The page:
Marxist Theories of Crime – A Summary

Introduction/ The basics

  • Traditional Marxist theories explain crime in relation to power inequalities created by the capitalist system

  • The inequalities and injustices within Capitalism generate crime.

  • Class based analysis – both classes commit crime, the crimes of the elite are more harmful

  • The Bourgeoisie h- have economic power and because of this control the criminal justice system – they defined their own harmful acts as legal and are less likely to be prosecuted for the crimes they commit.

  • Historical Period (for Marxist Criminology) The 1970s

Crimogenic Capitalism

  • Crime is a consequence of the economic structure of capitalism
  • Capitalism is harsh, exploitative and breeds inequality, materialism and selfishness, which combined make crime in Capitalist societies inevitable.
  • See David Gordon’s work on the ‘Dog eat Dog’ society

The Elite Make the Law in Their Own Interests

  • William Chambliss: At the heart of the capitalist system lies the protection of private property
  • Laureen Snider – Many nation states are reluctant to pass laws which restrict the freedom of Transnational Corporations to make profit
  • There is unequal access to the law – the more money you have, the better lawyer you can get
  • Harmful and exploitative acts in capitalist systems are not formally labelled criminal if these harmful activities make a profit – e.g. Colonialism/ Numerous Wars/ Pollution.

All Classes Commit Crime and the Crimes of the Powerful are of particular interest to Marxist Criminologists

  • White Collar Crime = Individual middle class/ elite crime within a company , Corporate = Institutional crime

  • Typical e.g’s include various types of fraud and negligence regarded health and safety at work.

  • The economic costs of Corporate Crime are greater than street crime (Laureen Snider/ Corporate Watch.

  • High profile Corporate Crimes = Bernie Madhoff, the Enron $100bn fraud and the 20 000 dead people as a result of Union Carbide’s corporate negligence in Bhopal, India.

  • Despite being more costly to society, the crimes of the elite tend to go unpunished – As research by Tombs and Whyte suggests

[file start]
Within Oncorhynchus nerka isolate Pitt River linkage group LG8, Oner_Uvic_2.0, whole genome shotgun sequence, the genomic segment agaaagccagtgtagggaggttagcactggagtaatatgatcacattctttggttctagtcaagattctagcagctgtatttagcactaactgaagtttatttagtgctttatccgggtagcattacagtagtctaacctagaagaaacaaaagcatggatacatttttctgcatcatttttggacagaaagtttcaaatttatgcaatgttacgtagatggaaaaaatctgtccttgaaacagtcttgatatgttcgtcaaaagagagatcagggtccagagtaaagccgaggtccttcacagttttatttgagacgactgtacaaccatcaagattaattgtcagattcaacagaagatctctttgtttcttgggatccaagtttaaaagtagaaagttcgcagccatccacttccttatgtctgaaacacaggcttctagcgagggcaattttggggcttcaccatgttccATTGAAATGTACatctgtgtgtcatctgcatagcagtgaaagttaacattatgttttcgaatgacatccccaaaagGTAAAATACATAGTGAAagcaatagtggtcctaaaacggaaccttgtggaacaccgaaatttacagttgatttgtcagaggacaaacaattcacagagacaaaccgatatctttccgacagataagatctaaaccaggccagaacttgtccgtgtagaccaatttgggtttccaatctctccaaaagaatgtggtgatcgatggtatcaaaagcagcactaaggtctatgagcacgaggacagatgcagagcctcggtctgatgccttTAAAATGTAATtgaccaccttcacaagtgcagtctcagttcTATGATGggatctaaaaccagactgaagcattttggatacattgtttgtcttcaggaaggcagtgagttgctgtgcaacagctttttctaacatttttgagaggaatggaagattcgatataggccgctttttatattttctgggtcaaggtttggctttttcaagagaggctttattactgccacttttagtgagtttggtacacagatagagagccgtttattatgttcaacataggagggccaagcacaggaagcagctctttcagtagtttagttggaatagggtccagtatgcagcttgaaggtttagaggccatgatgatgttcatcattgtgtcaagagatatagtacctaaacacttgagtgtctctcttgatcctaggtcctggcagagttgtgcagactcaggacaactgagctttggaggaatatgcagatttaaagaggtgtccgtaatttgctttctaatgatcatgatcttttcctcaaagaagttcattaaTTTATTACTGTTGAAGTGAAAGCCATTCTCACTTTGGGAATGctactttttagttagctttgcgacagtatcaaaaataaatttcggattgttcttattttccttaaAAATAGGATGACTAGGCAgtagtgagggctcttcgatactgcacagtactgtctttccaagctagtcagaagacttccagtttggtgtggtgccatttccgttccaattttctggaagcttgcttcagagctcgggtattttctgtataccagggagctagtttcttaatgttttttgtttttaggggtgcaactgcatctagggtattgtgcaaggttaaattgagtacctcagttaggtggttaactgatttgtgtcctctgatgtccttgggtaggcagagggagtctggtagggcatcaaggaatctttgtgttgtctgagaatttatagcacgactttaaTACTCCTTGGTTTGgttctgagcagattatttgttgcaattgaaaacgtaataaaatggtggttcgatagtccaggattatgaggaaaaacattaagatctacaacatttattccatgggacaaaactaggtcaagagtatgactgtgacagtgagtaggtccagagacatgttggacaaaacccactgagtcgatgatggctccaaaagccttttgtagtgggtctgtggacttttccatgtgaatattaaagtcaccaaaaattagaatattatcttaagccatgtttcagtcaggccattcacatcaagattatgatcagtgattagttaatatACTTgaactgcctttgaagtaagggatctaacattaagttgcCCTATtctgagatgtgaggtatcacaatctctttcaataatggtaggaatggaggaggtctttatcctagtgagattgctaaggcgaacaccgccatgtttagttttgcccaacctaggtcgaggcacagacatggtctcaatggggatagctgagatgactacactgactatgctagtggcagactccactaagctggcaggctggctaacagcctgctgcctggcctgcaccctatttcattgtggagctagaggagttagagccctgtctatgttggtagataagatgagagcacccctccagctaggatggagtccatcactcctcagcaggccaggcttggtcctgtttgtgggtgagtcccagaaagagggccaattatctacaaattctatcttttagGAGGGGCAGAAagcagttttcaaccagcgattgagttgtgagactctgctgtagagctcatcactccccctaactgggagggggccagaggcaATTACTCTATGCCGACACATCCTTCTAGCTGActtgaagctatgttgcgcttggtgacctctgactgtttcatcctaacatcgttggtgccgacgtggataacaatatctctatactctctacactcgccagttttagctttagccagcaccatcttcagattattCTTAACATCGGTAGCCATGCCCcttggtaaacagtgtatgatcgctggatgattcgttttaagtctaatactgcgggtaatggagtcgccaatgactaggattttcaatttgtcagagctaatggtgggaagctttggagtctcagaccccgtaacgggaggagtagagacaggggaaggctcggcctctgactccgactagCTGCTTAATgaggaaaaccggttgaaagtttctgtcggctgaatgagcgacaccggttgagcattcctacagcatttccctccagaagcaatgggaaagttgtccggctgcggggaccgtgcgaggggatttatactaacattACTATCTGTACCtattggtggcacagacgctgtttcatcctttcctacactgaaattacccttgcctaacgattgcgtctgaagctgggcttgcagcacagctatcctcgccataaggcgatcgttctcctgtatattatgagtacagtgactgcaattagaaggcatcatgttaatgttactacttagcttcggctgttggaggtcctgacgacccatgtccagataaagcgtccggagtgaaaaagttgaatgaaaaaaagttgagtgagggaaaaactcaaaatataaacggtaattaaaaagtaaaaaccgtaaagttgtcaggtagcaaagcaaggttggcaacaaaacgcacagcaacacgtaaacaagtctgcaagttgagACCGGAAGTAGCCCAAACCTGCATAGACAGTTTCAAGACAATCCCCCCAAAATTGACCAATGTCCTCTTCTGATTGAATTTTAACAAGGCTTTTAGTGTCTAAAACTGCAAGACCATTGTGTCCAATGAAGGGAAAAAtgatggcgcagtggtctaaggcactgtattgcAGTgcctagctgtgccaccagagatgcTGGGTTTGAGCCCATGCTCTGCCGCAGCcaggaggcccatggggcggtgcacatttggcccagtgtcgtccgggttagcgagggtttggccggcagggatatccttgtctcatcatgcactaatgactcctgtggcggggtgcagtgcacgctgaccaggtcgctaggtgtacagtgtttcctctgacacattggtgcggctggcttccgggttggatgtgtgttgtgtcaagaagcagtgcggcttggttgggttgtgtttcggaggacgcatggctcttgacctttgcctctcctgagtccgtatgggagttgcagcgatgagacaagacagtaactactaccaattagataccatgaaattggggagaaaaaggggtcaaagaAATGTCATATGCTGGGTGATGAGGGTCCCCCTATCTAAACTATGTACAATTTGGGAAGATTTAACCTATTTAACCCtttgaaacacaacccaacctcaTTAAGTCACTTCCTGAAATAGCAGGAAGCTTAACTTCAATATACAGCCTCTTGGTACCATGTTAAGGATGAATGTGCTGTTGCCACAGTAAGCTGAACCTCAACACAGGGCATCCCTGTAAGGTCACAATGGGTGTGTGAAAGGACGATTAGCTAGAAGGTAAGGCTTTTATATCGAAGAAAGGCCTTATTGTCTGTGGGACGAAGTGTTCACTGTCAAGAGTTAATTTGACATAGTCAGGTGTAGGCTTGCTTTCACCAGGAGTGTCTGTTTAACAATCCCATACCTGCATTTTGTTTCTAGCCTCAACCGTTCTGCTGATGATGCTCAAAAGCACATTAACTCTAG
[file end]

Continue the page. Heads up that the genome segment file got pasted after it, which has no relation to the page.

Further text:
The ideological functions of selective law enforcement

According to Gordon ‘selective law enforcement’ benefits the Capitalist system in three major ways:

  • we ignore the failings of the system that lead to the conditions of inequality which generate crime.

  • The imprisonment of selected members of the lower classes neutralises opposition to the system.

  • sweeps out of sight the ‘worst jetsam of Capitalist society’ such that we cannot see it.

Overall Evaluations of Subcultural Theories of Crime

Positive Negative
  • Dog eat Dog explains both WC and Elite crime
  • TTIP is good supporting evidence for point 2

    not lone individuals

  • Lots of case studies and stats support the view that Corporate Crimes are harmful – Bhopal!
  • Tombs and Whyte’s research – strongly supports point 3
X – Crime has been decreasing in the UK in the last 20 years, yet we’re increasingly ‘neoliberal’

X – Crime existed before Capitalism and in Communist societies

X – Recent research shows that the underclass doesn’t really exist and working class culture is more complex

X – Consensus theories argue most people today have private property, so most people are protected by the law

X – It’s unfair to compare corporate crime such as Fraud to street crime, the later has a more emotional toll.

X – Some Corporate Crminals are punished (e.g. Madhoff)

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One Response to Marxist Theories of Crime – A Summary

  1. Pingback: Key Concepts for A Level Sociology – Crime and Deviance | ReviseSociology

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